Jul 30, 2014
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Are You Supportive of the New Archbishop?

Salvatore Cordileone, formerly the bishop of Oakland, was vocal in support of Prop. 8 four years ago. As of Thursday, he is the archbishop of San Francisco, a position that oversees parishes in Marin.

A question for Novato's Catholics: Does it bother you that the new archbishop of San Francisco, who oversees parishes in Marin County, supported the ban on same-sex marriage that was passed four years ago? Or are you glad he did?

Anyone from Novato's LGBT community have a viewpoint on that?

Salvatore Cordileone was installed in the role Thursday afternoon at St. Mary's Cathedral in San Francisco after being appointed by Pope Benedict XVI in July to replace George Niederauer, who is retiring. But the move came amid protests from lesbian, gay, bisexual and transgender groups because of Cordileone's support of Proposition 8.

The New York Times published a story about how gay Catholics are worried about Cordileone's installment. About 25 protesters carried signs and marched outside St. Mary's while an equal number clapped and sang in his favor. The LGBT protesters waved rainbow flags and carried signs with messages such as, "We all deserve the freedom to marry." Other protesters' signs decried priest abuse of children.

"It's really a smorgasbord" of protests, said demonstrator Billy Bradford, 56, of Castro Valley. "... I'm here for gay people in general. Cordileone has said we're against the natural order of things. No, we're not. We're people. We're family. I should be able to get married so that my son can be protected by two parents."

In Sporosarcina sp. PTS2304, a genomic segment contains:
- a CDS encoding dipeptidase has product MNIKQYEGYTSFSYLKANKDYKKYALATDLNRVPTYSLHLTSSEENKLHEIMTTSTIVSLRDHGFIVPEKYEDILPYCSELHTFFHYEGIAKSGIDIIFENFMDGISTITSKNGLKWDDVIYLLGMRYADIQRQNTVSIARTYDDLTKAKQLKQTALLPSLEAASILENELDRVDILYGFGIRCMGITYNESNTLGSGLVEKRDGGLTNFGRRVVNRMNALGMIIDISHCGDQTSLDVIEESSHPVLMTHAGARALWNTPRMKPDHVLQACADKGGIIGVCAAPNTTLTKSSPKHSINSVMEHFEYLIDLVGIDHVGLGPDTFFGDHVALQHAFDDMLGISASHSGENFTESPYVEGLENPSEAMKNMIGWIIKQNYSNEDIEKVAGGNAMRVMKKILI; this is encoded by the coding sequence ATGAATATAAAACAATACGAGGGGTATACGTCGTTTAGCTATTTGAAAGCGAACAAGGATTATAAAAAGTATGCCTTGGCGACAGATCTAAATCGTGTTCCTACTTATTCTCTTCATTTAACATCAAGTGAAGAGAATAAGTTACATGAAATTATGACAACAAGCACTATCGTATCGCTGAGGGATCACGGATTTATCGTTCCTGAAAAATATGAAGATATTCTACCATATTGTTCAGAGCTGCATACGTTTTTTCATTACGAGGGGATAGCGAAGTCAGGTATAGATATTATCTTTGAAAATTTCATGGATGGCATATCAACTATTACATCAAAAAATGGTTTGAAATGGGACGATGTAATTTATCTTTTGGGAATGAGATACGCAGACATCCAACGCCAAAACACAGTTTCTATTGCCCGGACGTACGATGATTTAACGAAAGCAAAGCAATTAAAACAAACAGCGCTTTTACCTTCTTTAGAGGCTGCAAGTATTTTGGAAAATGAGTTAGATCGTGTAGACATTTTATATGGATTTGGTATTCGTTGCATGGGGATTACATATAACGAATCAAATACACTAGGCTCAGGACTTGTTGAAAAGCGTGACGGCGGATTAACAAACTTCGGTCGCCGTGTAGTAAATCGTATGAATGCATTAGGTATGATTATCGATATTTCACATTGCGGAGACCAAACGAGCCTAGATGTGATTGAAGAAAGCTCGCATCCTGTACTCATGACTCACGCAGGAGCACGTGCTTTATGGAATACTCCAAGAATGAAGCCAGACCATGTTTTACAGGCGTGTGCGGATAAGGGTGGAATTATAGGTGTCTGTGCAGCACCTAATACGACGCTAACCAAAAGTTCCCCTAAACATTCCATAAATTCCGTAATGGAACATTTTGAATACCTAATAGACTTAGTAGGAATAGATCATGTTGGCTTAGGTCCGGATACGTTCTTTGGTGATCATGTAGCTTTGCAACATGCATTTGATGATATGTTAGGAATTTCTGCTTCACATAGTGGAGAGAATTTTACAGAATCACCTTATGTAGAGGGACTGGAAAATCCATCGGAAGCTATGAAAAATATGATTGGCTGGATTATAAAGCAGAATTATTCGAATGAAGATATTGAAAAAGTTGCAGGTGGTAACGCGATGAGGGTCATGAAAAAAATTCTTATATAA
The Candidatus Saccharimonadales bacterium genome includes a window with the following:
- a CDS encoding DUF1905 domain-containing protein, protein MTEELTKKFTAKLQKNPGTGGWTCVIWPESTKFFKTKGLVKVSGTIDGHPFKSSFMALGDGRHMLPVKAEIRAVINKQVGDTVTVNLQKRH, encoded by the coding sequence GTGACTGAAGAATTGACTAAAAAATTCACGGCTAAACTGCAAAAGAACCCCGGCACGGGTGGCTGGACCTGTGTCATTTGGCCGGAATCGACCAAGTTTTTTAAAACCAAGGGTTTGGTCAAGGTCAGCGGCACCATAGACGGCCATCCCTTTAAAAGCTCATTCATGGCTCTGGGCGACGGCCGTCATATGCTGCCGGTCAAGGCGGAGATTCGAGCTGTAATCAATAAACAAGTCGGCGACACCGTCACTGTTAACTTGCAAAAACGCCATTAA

"We do not support his anti-equality message or the work he does to deny legal rights to our families," Billy Bradford of Marriage Equality USA said in a statement. "The harm done to our community by Salvatore Cordileone cannot go unchallenged."

Those supporting the new archbishop carried a sign reading, "Neocatechumenal communities welcome the new shepherd." They clapped and sang, accompanied by several guitarists and drummers.

On the plaza in front of the church, which was closed to the public, a mariachi band played. The band was part of one of several ethnic festivities organized for the installation by the archdiocese to celebrate the diverse cultures it encompasses.

Meanwhile, a steady stream of nuns and priests entered St. Mary's Cathedral on the Gough Street side. Cordileone walked into the church at 2:06 p.m., wearing a gold-threaded robe and a white mitre.

On top of the same-sex issue, Cordileone was arrested on suspicion of drunken driving in San Diego in August, and issued a statement apologizing for his "error in judgment" and "the disgrace I have brought upon the Church and myself." He is due back in court in that case next week.

His installation also brought skeptical comments from some members of the San Francisco Board of Supervisors at their meeting earlier this week.

Supervisor Christina Olague, who identifies herself as bisexual, said she was disappointed that the church would appoint "a person who has shown a great deal of intolerance for our community." Supervisor David Campos, who is gay, also noted what he said were divisive statements by Cordileone, but said, "I hope we can find some common ground."

Cordileone has served as bishop of Oakland since 2009 after serving as an auxiliary bishop in San Diego and spending time in Rome, Costa Mesa and Calexico.

Besides the city, the Archdiocese of San Francisco also includes San Mateo and Marin counties. The archbishop oversees the dioceses of Oakland, San Jose, Santa Rosa, Stockton, Sacramento, Las Vegas, Reno, Salt Lake City and Honolulu.

Do you have a stance on this issue? Add a comment below.

— Bay City News Service

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